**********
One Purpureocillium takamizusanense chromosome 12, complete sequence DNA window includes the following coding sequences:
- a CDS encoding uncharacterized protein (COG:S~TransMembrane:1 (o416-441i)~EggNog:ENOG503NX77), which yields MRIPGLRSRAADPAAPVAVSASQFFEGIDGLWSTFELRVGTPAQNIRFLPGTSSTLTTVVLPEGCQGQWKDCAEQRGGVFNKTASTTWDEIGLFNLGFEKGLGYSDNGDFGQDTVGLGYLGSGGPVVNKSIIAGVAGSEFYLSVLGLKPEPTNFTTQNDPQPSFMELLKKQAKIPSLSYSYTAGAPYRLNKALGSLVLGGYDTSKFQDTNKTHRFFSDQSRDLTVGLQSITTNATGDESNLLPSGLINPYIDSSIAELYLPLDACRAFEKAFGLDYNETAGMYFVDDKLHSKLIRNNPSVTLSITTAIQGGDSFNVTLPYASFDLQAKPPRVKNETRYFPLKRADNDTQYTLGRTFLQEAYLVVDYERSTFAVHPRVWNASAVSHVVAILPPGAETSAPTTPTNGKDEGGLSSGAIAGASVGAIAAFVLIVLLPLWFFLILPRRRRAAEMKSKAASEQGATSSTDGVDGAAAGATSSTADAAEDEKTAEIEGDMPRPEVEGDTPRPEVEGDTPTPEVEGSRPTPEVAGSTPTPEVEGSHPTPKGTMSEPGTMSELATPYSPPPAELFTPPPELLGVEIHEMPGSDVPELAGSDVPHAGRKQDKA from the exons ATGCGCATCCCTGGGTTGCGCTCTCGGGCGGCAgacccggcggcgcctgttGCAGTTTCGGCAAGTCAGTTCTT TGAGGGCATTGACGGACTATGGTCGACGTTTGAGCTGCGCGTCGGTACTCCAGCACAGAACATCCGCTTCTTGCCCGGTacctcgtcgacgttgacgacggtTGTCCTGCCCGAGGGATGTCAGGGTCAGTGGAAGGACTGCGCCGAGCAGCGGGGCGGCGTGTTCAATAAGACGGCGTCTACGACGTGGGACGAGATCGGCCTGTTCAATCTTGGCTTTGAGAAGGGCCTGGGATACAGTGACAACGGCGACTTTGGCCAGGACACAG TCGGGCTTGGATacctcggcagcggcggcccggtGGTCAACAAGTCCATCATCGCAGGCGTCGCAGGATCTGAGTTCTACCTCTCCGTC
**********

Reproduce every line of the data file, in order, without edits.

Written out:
One Purpureocillium takamizusanense chromosome 12, complete sequence DNA window includes the following coding sequences:
- a CDS encoding uncharacterized protein (COG:S~TransMembrane:1 (o416-441i)~EggNog:ENOG503NX77), which yields MRIPGLRSRAADPAAPVAVSASQFFEGIDGLWSTFELRVGTPAQNIRFLPGTSSTLTTVVLPEGCQGQWKDCAEQRGGVFNKTASTTWDEIGLFNLGFEKGLGYSDNGDFGQDTVGLGYLGSGGPVVNKSIIAGVAGSEFYLSVLGLKPEPTNFTTQNDPQPSFMELLKKQAKIPSLSYSYTAGAPYRLNKALGSLVLGGYDTSKFQDTNKTHRFFSDQSRDLTVGLQSITTNATGDESNLLPSGLINPYIDSSIAELYLPLDACRAFEKAFGLDYNETAGMYFVDDKLHSKLIRNNPSVTLSITTAIQGGDSFNVTLPYASFDLQAKPPRVKNETRYFPLKRADNDTQYTLGRTFLQEAYLVVDYERSTFAVHPRVWNASAVSHVVAILPPGAETSAPTTPTNGKDEGGLSSGAIAGASVGAIAAFVLIVLLPLWFFLILPRRRRAAEMKSKAASEQGATSSTDGVDGAAAGATSSTADAAEDEKTAEIEGDMPRPEVEGDTPRPEVEGDTPTPEVEGSRPTPEVAGSTPTPEVEGSHPTPKGTMSEPGTMSELATPYSPPPAELFTPPPELLGVEIHEMPGSDVPELAGSDVPHAGRKQDKA from the exons ATGCGCATCCCTGGGTTGCGCTCTCGGGCGGCAgacccggcggcgcctgttGCAGTTTCGGCAAGTCAGTTCTT TGAGGGCATTGACGGACTATGGTCGACGTTTGAGCTGCGCGTCGGTACTCCAGCACAGAACATCCGCTTCTTGCCCGGTacctcgtcgacgttgacgacggtTGTCCTGCCCGAGGGATGTCAGGGTCAGTGGAAGGACTGCGCCGAGCAGCGGGGCGGCGTGTTCAATAAGACGGCGTCTACGACGTGGGACGAGATCGGCCTGTTCAATCTTGGCTTTGAGAAGGGCCTGGGATACAGTGACAACGGCGACTTTGGCCAGGACACAG TCGGGCTTGGATacctcggcagcggcggcccggtGGTCAACAAGTCCATCATCGCAGGCGTCGCAGGATCTGAGTTCTACCTCTCCGTC